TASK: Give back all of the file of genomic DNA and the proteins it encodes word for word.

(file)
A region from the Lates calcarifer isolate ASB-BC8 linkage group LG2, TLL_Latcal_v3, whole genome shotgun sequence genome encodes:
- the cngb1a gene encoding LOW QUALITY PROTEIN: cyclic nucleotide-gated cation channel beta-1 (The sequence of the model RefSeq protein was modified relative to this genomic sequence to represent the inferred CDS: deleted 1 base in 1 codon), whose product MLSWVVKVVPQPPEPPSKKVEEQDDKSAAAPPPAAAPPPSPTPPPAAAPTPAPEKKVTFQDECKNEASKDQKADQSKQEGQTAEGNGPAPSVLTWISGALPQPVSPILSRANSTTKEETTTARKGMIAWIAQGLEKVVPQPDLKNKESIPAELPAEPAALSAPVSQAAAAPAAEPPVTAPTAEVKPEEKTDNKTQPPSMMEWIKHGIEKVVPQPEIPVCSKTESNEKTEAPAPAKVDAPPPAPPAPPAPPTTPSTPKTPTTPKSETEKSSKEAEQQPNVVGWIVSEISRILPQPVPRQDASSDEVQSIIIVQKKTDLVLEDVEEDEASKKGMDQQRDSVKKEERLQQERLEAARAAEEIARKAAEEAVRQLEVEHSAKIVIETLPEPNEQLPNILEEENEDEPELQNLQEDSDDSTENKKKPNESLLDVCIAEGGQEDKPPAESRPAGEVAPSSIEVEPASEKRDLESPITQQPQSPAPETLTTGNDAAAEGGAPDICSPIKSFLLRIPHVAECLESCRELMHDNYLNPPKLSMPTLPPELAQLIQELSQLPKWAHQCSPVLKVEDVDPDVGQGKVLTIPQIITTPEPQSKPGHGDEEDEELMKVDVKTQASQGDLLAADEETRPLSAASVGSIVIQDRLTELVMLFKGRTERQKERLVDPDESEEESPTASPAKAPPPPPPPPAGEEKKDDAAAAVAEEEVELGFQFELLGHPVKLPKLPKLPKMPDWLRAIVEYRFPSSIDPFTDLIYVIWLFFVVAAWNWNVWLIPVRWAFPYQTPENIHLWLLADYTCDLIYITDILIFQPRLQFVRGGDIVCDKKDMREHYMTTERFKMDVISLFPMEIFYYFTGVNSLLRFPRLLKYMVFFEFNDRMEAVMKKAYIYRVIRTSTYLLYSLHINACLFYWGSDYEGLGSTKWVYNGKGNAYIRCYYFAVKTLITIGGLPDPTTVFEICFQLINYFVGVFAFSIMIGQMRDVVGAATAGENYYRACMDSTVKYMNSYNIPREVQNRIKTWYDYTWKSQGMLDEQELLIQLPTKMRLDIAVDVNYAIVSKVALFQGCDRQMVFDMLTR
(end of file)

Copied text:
A region from the Lates calcarifer isolate ASB-BC8 linkage group LG2, TLL_Latcal_v3, whole genome shotgun sequence genome encodes:
- the cngb1a gene encoding LOW QUALITY PROTEIN: cyclic nucleotide-gated cation channel beta-1 (The sequence of the model RefSeq protein was modified relative to this genomic sequence to represent the inferred CDS: deleted 1 base in 1 codon), whose product MLSWVVKVVPQPPEPPSKKVEEQDDKSAAAPPPAAAPPPSPTPPPAAAPTPAPEKKVTFQDECKNEASKDQKADQSKQEGQTAEGNGPAPSVLTWISGALPQPVSPILSRANSTTKEETTTARKGMIAWIAQGLEKVVPQPDLKNKESIPAELPAEPAALSAPVSQAAAAPAAEPPVTAPTAEVKPEEKTDNKTQPPSMMEWIKHGIEKVVPQPEIPVCSKTESNEKTEAPAPAKVDAPPPAPPAPPAPPTTPSTPKTPTTPKSETEKSSKEAEQQPNVVGWIVSEISRILPQPVPRQDASSDEVQSIIIVQKKTDLVLEDVEEDEASKKGMDQQRDSVKKEERLQQERLEAARAAEEIARKAAEEAVRQLEVEHSAKIVIETLPEPNEQLPNILEEENEDEPELQNLQEDSDDSTENKKKPNESLLDVCIAEGGQEDKPPAESRPAGEVAPSSIEVEPASEKRDLESPITQQPQSPAPETLTTGNDAAAEGGAPDICSPIKSFLLRIPHVAECLESCRELMHDNYLNPPKLSMPTLPPELAQLIQELSQLPKWAHQCSPVLKVEDVDPDVGQGKVLTIPQIITTPEPQSKPGHGDEEDEELMKVDVKTQASQGDLLAADEETRPLSAASVGSIVIQDRLTELVMLFKGRTERQKERLVDPDESEEESPTASPAKAPPPPPPPPAGEEKKDDAAAAVAEEEVELGFQFELLGHPVKLPKLPKLPKMPDWLRAIVEYRFPSSIDPFTDLIYVIWLFFVVAAWNWNVWLIPVRWAFPYQTPENIHLWLLADYTCDLIYITDILIFQPRLQFVRGGDIVCDKKDMREHYMTTERFKMDVISLFPMEIFYYFTGVNSLLRFPRLLKYMVFFEFNDRMEAVMKKAYIYRVIRTSTYLLYSLHINACLFYWGSDYEGLGSTKWVYNGKGNAYIRCYYFAVKTLITIGGLPDPTTVFEICFQLINYFVGVFAFSIMIGQMRDVVGAATAGENYYRACMDSTVKYMNSYNIPREVQNRIKTWYDYTWKSQGMLDEQELLIQLPTKMRLDIAVDVNYAIVSKVALFQGCDRQMVFDMLTR